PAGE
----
Sixteen employees and 60 customers have been sickened after eating at Chipotle in Simi Valley, California. So far one person has been hospitalized, and investigators are still searching for the pathogen responsible for the illness. The illnesses are associated with Chipotle products purchased and consumed on August 18th and 19th. After the outbreak was detected, the restaurant was shut down for a day of inspection and sanitation.
The restaurant underwent a day of cleaning on Saturday, August 22nd, 2015, and an inspection of the restaurant was performed on Monday, August 24th, 2015 which revealed several problems. The problems observed by inspectors included unsanitary conditions on the premises, the observation of flying insects, damaged walls or ceilings, an unclean restroom, and unclean equipment. Despite the poor inspection, the restaurant has remained open since Saturday, August 22nd, 2015.
If you or a loved one ate at the Chipotle at 1263 Simi Town Center Way in Simi Valley, California recently and began to show symptoms of food poisoning, contact a medical professional.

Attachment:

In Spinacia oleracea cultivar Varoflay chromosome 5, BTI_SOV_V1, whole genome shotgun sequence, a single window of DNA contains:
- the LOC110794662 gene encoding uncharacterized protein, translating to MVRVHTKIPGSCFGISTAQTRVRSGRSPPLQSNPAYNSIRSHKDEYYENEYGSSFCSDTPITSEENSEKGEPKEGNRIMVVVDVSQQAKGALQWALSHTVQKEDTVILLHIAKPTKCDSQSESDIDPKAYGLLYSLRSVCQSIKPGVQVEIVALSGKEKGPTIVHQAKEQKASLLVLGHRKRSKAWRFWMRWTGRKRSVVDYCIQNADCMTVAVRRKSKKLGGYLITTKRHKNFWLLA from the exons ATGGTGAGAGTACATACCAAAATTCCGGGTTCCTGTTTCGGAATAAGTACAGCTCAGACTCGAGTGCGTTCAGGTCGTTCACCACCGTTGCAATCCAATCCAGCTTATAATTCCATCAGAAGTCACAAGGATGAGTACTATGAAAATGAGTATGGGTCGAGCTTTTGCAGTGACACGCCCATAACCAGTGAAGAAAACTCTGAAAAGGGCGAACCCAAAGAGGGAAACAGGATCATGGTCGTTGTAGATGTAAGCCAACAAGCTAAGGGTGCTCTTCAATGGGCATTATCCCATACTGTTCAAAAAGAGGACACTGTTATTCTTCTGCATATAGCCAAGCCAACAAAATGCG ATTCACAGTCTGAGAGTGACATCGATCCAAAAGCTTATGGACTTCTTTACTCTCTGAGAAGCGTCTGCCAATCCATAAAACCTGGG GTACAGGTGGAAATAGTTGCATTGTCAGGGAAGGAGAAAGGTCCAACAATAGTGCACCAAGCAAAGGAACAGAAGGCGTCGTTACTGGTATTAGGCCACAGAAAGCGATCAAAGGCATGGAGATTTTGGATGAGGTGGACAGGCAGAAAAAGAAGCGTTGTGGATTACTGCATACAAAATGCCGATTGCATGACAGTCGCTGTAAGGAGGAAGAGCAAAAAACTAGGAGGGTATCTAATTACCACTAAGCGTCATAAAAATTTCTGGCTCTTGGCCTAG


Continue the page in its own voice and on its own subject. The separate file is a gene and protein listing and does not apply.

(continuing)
Those who experience severe illness as a result of E.coli may incur significant medical bills and find that the quality of their daily life is compromised. Anyone in this situation should promptly reach out to The Food Poisoning Lawyers @ The Merman Law Firm, P.C. for assistance asserting their legal right to fair and proper compensation. For more information, please visit their website www.thefoodpoisoninglawyers.com or give them a call at (888) 288-5846.
Signs & Symptoms of E.Coli
People usually get sick from STEC (Shiga toxin-producing E. coli) 2-8 days (average of 3-4 days) after swallowing the organism (germ).
Most people infected with STEC develop diarrhea (often bloody) and abdominal cramps.
Most people recover within a week.
Some illnesses last longer and can be more severe, resulting in a type of kidney failure called hemolytic uremic syndrome (HUS).
HUS can occur in people of any age, but is most common in young children under 5 years, older adults, and people with weakened immune systems.
Symptoms of HUS can include fever, abdominal pain, pale skin tone, fatigue and irritability, small, unexplained bruises or bleeding from the nose and mouth, and decreased urination.
People who experience these symptoms should seek emergency medical care immediately.
Clinical laboratories are required in some states to send Shiga toxin-positive specimens from ill people to the state public health laboratory for identification of STEC and PulseNet testing.
STEC infection is usually diagnosed by testing of a stool sample for Shiga toxins.